Acceptance Testing

Acceptance Testing

 

Large scale software projects often have a final phase of testing called “Acceptance Testing”.

 

Acceptance testing forms an important and distinctly separate phase from previous testing efforts and its purpose is to ensure that the product meets minimum defined standards of quality prior to it being accept by the client or customer.

 

This is where someone has to sign the cheque.

 

Often the client will have his end-users to conduct the testing to verify the software has been implemented to their satisfaction (this is called “User Acceptance Testing” or “UAT”). Often UAT tests processes outside of the software itself to make sure the whole solution works as advertised.

 

While other forms of testing can be more ‘free form’, the acceptance test phase should represent a planned series of tests and release procedures to ensure the output from the production phase reaches the end-user in an optimal state, as free of defects as is humanly possible.

 

In theory Acceptance Testing should also be fast and relatively painless. Previous phases of testing will have eliminated any issues and this should be a formality. In immature software development, the Acceptance Test becomes a last trap for issues, back-loading the project with risk.

 

Acceptance testing also typically focusses on artefacts outside the software itself. A solution often has many elements outside of the software itself. These might include : manuals and documentation; process changes; training material; operational procedures; operational performance measures (SLA's).

 

These are typically not tested in previous phases of testing which focus on functional aspects of the software itself. But the correct delivery of these other elements is important for the success of the solution as a whole. They are typically not evaluated until the software is complete because they require a fully functional piece of software, with its new workflows and new data requirements, to evaluate.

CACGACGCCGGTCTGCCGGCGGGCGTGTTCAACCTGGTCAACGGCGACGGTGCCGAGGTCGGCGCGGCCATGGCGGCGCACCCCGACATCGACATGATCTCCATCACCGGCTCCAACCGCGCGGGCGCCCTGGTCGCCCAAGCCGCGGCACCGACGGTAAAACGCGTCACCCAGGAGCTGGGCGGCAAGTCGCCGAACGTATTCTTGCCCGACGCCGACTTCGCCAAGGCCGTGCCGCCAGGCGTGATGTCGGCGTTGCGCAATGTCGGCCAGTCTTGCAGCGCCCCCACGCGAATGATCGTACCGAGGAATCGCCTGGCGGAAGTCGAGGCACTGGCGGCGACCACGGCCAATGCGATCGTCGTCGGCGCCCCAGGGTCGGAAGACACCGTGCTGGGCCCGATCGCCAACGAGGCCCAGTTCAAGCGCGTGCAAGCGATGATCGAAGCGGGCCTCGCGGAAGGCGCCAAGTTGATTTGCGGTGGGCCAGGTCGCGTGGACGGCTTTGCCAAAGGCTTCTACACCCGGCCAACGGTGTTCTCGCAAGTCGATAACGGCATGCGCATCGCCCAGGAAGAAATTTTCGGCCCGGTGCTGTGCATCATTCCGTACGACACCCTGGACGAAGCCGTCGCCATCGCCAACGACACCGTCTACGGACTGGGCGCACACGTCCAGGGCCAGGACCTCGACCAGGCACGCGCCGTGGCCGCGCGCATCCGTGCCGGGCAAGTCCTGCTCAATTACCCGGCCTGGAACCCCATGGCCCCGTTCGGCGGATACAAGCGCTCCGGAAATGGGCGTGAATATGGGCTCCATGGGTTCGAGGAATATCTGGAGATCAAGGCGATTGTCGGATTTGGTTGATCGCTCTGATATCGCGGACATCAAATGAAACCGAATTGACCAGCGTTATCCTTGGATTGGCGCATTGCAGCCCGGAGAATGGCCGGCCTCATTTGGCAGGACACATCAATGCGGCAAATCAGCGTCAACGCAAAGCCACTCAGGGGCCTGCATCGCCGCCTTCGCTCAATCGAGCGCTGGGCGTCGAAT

14


Test Automation

 

Organisations often seek to reduce the cost of testing. Most organisations aren't comfortable with reducing the amount of testing so instead they look at improving the efficiency of testing. Luckily, there are a number of software vendors who claim to be able to do just this! They offer automated tools which take a test case, automate it and run it against a software target repeatedly. Music to management ears!

 

However, there are some myths about automated test toolsthat need to be dispelled :

 

Automated testing does not find more bugs than manual testing – an experienced manual tester who is familiar with the system will find more new defects than a suite of automated tests.

 

Automation does not fix the development process – as harsh as it sounds, testers don’t create defects, developers do. Automated testing does not improve the development process although it might highlight some of the issues.

 

Automated testing is not necessarily faster – the upfront effort of automating a test is much

 

higher than conducting a manual test, so it will take longer and cost more to test the first time around. Automation only pays off over time. It will also cost more to maintain.

 

Everything does not need to be automated – some things don’t lend themselves to automation, some systems change too fast for automation, some tests benefit from partial automation – you need to be selective about what you automate to reap the benefits.

 

But, in their place, automated test tools can be extremely successful.

The funniest business case I have ever seen for automated test tools ran like this :

 

   Using manual testing, we find X number of defects in our software

 

   It costs $Y to find and fix these defects each year (developer + tester time)

 

   We can buy an automated test tool for $Z/year

 

   Since $Z < $Y we should buy the tool and, as a bonus, it will find < X defects

 

So, not only are you comparing the one off cost for buying tools (without set-up or maintenance) with the cost of manual testing, but the tool will do away with the manual testers as well – the ones who find all those pesky defects!

 

The Hidden Cost

 

The hidden costs of test automation are in its maintenance.

 

An automated test asset which can be written once and run many times pays for itself much quicker than one which has to be continually rewritten to keep pace with the software.

 

And there's the rub.

 

Automation tools, like any other piece of software, talk to the software-under-test through an interface. If the interface is changing all the time then, no matter what the vendors say, your tests will have to change as well. On the other hand, if the interfaces remain constant but the underlying functional code changes then your tests will still run and (hopefully) still find bugs.

 

Many software projects don't have stable interfaces. The user-facing interface (or GUI) is in fact the area which has most change because its the bit the users see most. Trying to automate the testing for a piece of software which has a rapidly changing interface is a bit like trying to pin a jellyfish to the wall.